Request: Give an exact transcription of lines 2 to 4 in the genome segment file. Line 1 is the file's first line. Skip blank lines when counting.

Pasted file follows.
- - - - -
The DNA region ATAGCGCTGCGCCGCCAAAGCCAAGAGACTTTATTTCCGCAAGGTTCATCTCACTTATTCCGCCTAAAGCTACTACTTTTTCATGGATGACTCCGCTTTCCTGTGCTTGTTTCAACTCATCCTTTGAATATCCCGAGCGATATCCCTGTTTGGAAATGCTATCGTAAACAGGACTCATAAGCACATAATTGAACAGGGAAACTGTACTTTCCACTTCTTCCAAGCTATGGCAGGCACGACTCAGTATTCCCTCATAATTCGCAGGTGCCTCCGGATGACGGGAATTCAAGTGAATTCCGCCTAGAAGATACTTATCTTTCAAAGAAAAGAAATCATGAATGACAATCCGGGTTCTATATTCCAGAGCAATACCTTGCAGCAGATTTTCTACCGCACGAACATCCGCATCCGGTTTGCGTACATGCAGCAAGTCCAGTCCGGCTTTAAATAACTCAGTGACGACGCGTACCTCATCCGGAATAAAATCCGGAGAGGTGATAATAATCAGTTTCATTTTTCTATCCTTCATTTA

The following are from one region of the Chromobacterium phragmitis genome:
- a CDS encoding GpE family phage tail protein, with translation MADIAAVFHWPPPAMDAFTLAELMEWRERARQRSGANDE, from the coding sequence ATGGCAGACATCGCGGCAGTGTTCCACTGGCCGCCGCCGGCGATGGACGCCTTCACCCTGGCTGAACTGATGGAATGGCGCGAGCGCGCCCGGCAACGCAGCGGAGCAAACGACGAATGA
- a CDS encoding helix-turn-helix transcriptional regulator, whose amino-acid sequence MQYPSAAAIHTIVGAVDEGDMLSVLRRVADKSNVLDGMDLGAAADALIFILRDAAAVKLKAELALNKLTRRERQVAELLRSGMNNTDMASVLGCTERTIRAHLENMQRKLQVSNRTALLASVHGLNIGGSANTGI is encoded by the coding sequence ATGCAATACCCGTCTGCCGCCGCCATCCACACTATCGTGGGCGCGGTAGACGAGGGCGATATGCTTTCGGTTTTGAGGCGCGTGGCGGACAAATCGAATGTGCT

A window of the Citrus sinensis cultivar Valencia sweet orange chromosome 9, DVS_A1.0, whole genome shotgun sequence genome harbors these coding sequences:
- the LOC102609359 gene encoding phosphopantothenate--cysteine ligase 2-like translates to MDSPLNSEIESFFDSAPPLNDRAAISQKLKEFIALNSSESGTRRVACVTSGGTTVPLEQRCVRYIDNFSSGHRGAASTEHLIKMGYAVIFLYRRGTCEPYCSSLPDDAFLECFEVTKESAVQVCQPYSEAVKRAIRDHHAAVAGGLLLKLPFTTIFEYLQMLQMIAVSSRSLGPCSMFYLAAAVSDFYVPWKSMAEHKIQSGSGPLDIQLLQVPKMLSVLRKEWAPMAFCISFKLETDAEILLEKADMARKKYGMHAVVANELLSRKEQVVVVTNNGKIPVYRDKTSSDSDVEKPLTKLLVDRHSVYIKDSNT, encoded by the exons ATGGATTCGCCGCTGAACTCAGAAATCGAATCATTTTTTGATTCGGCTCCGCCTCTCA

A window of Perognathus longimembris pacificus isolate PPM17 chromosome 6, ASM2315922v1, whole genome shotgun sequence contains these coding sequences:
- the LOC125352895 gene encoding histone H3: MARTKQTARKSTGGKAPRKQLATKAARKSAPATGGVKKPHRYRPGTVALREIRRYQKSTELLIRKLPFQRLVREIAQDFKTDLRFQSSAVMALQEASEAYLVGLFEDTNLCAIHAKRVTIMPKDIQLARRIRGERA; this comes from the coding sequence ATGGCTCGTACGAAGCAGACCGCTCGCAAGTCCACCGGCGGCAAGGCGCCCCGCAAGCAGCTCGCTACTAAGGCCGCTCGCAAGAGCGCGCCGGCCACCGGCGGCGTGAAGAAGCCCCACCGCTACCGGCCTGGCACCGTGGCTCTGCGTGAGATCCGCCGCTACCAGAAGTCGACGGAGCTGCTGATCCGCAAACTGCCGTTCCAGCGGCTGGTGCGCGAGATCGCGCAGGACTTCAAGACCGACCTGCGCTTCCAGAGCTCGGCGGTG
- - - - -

The following are from one region of the Chromobacterium phragmitis genome:
- a CDS encoding GpE family phage tail protein, with translation MADIAAVFHWPPPAMDAFTLAELMEWRERARQRSGANDE, from the coding sequence ATGGCAGACATCGCGGCAGTGTTCCACTGGCCGCCGCCGGCGATGGACGCCTTCACCCTGGCTGAACTGATGGAATGGCGCGAGCGCGCCCGGCAACGCAGCGGAGCAAACGACGAATGA
- a CDS encoding helix-turn-helix transcriptional regulator, whose amino-acid sequence MQYPSAAAIHTIVGAVDEGDMLSVLRRVADKSNVLDGMDLGAAADALIFILRDAAAVKLKAELALNKLTRRERQVAELLRSGMNNTDMASVLGCTERTIRAHLENMQRKLQVSNRTALLASVHGLNIGGSANTGI is encoded by the coding sequence ATGCAATACCCGTCTGCCGCCGCCATCCACACTATCGTGGGCGCGGTAGACGAGGGCGATATGCTTTCGGTTTTGAGGCGCGTGGCGGACAAATCGAATGTGCT